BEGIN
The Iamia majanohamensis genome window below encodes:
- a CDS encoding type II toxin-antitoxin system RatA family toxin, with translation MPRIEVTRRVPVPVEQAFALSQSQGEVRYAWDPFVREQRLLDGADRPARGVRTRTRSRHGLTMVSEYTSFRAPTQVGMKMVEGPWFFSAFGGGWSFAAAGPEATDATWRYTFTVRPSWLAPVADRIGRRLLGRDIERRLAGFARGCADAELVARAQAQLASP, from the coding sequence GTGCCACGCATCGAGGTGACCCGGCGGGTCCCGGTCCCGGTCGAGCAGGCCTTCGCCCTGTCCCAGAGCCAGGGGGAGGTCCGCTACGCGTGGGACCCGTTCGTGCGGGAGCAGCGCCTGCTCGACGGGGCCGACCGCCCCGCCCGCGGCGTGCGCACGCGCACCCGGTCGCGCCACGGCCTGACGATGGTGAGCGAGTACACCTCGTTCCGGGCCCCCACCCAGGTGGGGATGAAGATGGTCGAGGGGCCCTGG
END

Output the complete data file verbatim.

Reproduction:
The Iamia majanohamensis genome window below encodes:
- a CDS encoding type II toxin-antitoxin system RatA family toxin, with translation MPRIEVTRRVPVPVEQAFALSQSQGEVRYAWDPFVREQRLLDGADRPARGVRTRTRSRHGLTMVSEYTSFRAPTQVGMKMVEGPWFFSAFGGGWSFAAAGPEATDATWRYTFTVRPSWLAPVADRIGRRLLGRDIERRLAGFARGCADAELVARAQAQLASP, from the coding sequence GTGCCACGCATCGAGGTGACCCGGCGGGTCCCGGTCCCGGTCGAGCAGGCCTTCGCCCTGTCCCAGAGCCAGGGGGAGGTCCGCTACGCGTGGGACCCGTTCGTGCGGGAGCAGCGCCTGCTCGACGGGGCCGACCGCCCCGCCCGCGGCGTGCGCACGCGCACCCGGTCGCGCCACGGCCTGACGATGGTGAGCGAGTACACCTCGTTCCGGGCCCCCACCCAGGTGGGGATGAAGATGGTCGAGGGGCCCTGG